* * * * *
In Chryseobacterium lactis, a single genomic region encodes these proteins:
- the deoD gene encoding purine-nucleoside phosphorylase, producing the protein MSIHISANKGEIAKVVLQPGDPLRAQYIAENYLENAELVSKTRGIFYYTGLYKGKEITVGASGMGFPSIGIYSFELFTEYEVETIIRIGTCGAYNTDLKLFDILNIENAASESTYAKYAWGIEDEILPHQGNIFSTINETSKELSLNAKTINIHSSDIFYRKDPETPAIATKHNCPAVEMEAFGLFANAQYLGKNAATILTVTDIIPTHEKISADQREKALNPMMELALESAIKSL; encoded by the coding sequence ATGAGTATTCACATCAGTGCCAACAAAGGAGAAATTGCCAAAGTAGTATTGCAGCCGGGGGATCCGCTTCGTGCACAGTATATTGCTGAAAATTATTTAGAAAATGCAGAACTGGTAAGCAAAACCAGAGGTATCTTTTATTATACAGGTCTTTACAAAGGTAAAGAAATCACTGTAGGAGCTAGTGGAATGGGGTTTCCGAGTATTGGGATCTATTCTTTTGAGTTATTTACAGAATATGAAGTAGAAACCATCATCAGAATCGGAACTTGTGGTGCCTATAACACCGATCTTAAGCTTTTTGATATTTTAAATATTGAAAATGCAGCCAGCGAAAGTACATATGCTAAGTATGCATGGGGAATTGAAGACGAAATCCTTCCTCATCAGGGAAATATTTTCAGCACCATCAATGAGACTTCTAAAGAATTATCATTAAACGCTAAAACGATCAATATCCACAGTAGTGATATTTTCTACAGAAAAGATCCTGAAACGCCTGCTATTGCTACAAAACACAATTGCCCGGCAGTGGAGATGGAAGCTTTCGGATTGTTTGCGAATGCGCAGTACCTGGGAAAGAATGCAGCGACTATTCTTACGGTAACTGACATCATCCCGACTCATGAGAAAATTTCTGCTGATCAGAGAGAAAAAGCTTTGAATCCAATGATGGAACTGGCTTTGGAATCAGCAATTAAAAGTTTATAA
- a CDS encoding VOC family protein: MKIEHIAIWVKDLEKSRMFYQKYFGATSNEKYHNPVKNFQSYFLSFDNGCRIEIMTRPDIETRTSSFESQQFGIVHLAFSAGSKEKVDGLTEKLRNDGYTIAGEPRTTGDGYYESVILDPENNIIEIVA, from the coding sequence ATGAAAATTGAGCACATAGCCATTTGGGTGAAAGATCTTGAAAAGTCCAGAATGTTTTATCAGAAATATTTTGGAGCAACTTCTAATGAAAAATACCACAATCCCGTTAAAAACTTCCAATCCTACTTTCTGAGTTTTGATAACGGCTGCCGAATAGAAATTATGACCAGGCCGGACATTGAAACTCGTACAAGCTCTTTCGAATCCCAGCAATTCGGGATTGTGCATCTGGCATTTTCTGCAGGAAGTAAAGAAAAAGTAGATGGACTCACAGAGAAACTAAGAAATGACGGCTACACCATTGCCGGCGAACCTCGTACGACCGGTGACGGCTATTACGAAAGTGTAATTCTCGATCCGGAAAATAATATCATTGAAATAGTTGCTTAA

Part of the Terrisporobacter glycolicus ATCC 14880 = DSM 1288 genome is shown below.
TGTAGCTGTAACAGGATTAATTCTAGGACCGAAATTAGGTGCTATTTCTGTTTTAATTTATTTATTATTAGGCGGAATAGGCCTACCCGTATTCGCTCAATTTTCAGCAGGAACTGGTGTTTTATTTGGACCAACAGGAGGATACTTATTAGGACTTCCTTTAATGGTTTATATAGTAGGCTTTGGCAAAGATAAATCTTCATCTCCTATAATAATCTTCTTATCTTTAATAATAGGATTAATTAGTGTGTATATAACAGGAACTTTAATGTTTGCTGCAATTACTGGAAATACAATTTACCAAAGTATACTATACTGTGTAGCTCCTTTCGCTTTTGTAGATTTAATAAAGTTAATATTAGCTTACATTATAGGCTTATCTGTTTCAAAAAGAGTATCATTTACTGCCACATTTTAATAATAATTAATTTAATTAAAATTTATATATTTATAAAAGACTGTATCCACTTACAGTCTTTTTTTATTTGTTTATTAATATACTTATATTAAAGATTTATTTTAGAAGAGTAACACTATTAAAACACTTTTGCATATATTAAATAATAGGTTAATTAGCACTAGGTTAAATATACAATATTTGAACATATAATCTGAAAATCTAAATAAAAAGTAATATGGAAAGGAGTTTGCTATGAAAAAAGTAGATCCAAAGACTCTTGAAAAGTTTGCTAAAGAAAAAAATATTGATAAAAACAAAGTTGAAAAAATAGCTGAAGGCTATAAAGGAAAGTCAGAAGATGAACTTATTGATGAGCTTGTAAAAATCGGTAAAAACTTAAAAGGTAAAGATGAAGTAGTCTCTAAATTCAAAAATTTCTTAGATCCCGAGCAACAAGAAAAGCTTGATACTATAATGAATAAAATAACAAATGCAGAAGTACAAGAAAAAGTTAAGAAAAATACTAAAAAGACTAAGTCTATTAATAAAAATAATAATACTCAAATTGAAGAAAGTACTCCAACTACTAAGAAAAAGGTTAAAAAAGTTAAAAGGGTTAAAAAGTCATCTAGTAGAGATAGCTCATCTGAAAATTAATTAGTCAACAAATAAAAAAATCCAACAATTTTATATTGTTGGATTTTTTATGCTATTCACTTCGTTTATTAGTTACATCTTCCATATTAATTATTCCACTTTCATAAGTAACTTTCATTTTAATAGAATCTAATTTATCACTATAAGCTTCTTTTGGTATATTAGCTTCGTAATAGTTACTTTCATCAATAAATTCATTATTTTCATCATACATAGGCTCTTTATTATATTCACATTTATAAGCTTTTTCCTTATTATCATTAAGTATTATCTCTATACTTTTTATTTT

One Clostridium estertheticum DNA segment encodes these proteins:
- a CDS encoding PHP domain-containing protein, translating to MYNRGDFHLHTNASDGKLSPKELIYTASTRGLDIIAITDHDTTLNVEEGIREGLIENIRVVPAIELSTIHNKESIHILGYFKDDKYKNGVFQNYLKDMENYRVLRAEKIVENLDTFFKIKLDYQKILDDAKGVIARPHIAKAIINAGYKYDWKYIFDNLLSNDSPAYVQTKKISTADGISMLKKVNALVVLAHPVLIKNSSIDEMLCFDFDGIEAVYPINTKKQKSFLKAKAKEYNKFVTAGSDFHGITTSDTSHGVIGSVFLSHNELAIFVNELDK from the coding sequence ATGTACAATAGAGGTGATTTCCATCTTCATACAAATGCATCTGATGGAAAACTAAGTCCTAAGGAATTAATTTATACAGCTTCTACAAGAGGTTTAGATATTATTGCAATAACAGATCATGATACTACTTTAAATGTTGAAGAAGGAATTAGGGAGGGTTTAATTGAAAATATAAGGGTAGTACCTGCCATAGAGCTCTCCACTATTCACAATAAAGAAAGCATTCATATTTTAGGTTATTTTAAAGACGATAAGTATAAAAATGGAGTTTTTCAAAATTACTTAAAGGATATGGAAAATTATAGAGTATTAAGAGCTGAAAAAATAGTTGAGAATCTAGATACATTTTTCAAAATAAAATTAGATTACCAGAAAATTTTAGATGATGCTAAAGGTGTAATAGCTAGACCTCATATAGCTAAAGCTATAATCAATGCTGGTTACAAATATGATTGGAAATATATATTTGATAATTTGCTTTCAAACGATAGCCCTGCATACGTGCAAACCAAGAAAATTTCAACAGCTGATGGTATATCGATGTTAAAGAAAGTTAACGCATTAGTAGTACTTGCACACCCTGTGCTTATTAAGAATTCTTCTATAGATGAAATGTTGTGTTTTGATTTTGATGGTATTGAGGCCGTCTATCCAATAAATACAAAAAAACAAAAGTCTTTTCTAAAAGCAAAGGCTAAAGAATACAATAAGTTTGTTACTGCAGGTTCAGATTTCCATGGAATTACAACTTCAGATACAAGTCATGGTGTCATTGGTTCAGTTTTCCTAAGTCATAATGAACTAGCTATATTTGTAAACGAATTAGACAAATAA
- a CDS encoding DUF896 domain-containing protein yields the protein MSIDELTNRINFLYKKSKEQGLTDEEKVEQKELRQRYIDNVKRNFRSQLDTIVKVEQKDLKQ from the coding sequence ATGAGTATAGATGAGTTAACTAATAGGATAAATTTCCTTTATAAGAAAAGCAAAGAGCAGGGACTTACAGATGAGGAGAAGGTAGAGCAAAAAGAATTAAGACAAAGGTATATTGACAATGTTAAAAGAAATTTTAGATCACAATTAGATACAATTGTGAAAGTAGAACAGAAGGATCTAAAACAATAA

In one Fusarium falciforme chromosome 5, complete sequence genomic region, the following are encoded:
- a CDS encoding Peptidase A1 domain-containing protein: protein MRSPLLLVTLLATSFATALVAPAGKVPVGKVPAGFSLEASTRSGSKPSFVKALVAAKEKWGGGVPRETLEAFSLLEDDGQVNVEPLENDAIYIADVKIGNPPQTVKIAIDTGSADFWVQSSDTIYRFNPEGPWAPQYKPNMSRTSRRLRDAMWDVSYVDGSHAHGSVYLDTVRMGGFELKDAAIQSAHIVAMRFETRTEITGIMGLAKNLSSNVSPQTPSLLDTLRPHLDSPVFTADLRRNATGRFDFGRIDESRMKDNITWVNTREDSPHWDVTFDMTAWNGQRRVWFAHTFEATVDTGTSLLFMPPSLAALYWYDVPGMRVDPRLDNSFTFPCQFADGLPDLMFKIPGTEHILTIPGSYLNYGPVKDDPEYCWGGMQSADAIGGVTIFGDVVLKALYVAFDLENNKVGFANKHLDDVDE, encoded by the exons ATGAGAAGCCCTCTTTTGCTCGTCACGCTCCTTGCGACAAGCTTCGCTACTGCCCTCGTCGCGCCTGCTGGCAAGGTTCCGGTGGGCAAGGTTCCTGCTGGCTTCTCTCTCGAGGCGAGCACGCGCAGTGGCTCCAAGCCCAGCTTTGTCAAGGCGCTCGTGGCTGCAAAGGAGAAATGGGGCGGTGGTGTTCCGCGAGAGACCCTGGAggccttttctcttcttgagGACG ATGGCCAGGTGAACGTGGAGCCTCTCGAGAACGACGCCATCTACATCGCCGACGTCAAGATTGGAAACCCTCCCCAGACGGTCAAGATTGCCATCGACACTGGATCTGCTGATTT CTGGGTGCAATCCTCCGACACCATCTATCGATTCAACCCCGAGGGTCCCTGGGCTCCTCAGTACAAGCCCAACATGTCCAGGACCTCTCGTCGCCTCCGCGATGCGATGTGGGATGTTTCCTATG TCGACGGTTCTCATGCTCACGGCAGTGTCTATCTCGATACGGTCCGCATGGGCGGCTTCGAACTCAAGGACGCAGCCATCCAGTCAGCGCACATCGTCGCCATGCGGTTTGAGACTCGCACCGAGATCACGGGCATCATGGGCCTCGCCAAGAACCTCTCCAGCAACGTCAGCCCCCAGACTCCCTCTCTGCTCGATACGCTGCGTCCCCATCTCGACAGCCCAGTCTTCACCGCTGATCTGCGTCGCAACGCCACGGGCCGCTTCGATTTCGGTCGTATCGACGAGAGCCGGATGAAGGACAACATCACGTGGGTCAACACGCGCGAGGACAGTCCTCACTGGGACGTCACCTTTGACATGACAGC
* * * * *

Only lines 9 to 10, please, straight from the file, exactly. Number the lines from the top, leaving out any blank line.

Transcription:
In one Fusarium falciforme chromosome 5, complete sequence genomic region, the following are encoded:
- a CDS encoding Peptidase A1 domain-containing protein: protein MRSPLLLVTLLATSFATALVAPAGKVPVGKVPAGFSLEASTRSGSKPSFVKALVAAKEKWGGGVPRETLEAFSLLEDDGQVNVEPLENDAIYIADVKIGNPPQTVKIAIDTGSADFWVQSSDTIYRFNPEGPWAPQYKPNMSRTSRRLRDAMWDVSYVDGSHAHGSVYLDTVRMGGFELKDAAIQSAHIVAMRFETRTEITGIMGLAKNLSSNVSPQTPSLLDTLRPHLDSPVFTADLRRNATGRFDFGRIDESRMKDNITWVNTREDSPHWDVTFDMTAWNGQRRVWFAHTFEATVDTGTSLLFMPPSLAALYWYDVPGMRVDPRLDNSFTFPCQFADGLPDLMFKIPGTEHILTIPGSYLNYGPVKDDPEYCWGGMQSADAIGGVTIFGDVVLKALYVAFDLENNKVGFANKHLDDVDE, encoded by the exons ATGAGAAGCCCTCTTTTGCTCGTCACGCTCCTTGCGACAAGCTTCGCTACTGCCCTCGTCGCGCCTGCTGGCAAGGTTCCGGTGGGCAAGGTTCCTGCTGGCTTCTCTCTCGAGGCGAGCACGCGCAGTGGCTCCAAGCCCAGCTTTGTCAAGGCGCTCGTGGCTGCAAAGGAGAAATGGGGCGGTGGTGTTCCGCGAGAGACCCTGGAggccttttctcttcttgagGACG ATGGCCAGGTGAACGTGGAGCCTCTCGAGAACGACGCCATCTACATCGCCGACGTCAAGATTGGAAACCCTCCCCAGACGGTCAAGATTGCCATCGACACTGGATCTGCTGATTT CTGGGTGCAATCCTCCGACACCATCTATCGATTCAACCCCGAGGGTCCCTGGGCTCCTCAGTACAAGCCCAACATGTCCAGGACCTCTCGTCGCCTCCGCGATGCGATGTGGGATGTTTCCTATG TCGACGGTTCTCATGCTCACGGCAGTGTCTATCTCGATACGGTCCGCATGGGCGGCTTCGAACTCAAGGACGCAGCCATCCAGTCAGCGCACATCGTCGCCATGCGGTTTGAGACTCGCACCGAGATCACGGGCATCATGGGCCTCGCCAAGAACCTCTCCAGCAACGTCAGCCCCCAGACTCCCTCTCTGCTCGATACGCTGCGTCCCCATCTCGACAGCCCAGTCTTCACCGCTGATCTGCGTCGCAACGCCACGGGCCGCTTCGATTTCGGTCGTATCGACGAGAGCCGGATGAAGGACAACATCACGTGGGTCAACACGCGCGAGGACAGTCCTCACTGGGACGTCACCTTTGACATGACAGC